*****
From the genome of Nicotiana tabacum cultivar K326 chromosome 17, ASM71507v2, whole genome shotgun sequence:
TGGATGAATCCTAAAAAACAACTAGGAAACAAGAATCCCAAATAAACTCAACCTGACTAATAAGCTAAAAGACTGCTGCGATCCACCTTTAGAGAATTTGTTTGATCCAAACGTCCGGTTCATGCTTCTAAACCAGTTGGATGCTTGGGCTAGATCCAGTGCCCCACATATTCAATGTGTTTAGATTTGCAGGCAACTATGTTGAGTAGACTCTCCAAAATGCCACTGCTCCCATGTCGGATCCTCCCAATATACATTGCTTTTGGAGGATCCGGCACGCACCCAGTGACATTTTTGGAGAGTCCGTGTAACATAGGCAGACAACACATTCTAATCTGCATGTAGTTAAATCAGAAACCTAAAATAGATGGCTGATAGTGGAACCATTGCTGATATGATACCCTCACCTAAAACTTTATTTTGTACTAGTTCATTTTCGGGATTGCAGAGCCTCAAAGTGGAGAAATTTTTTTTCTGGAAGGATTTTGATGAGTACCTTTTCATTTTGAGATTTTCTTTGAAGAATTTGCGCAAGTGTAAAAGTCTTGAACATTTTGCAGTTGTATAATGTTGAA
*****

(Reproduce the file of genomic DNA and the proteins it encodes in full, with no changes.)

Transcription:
From the genome of Nicotiana tabacum cultivar K326 chromosome 17, ASM71507v2, whole genome shotgun sequence:
TGGATGAATCCTAAAAAACAACTAGGAAACAAGAATCCCAAATAAACTCAACCTGACTAATAAGCTAAAAGACTGCTGCGATCCACCTTTAGAGAATTTGTTTGATCCAAACGTCCGGTTCATGCTTCTAAACCAGTTGGATGCTTGGGCTAGATCCAGTGCCCCACATATTCAATGTGTTTAGATTTGCAGGCAACTATGTTGAGTAGACTCTCCAAAATGCCACTGCTCCCATGTCGGATCCTCCCAATATACATTGCTTTTGGAGGATCCGGCACGCACCCAGTGACATTTTTGGAGAGTCCGTGTAACATAGGCAGACAACACATTCTAATCTGCATGTAGTTAAATCAGAAACCTAAAATAGATGGCTGATAGTGGAACCATTGCTGATATGATACCCTCACCTAAAACTTTATTTTGTACTAGTTCATTTTCGGGATTGCAGAGCCTCAAAGTGGAGAAATTTTTTTTCTGGAAGGATTTTGATGAGTACCTTTTCATTTTGAGATTTTCTTTGAAGAATTTGCGCAAGTGTAAAAGTCTTGAACATTTTGCAGTTGTATAATGTTGAA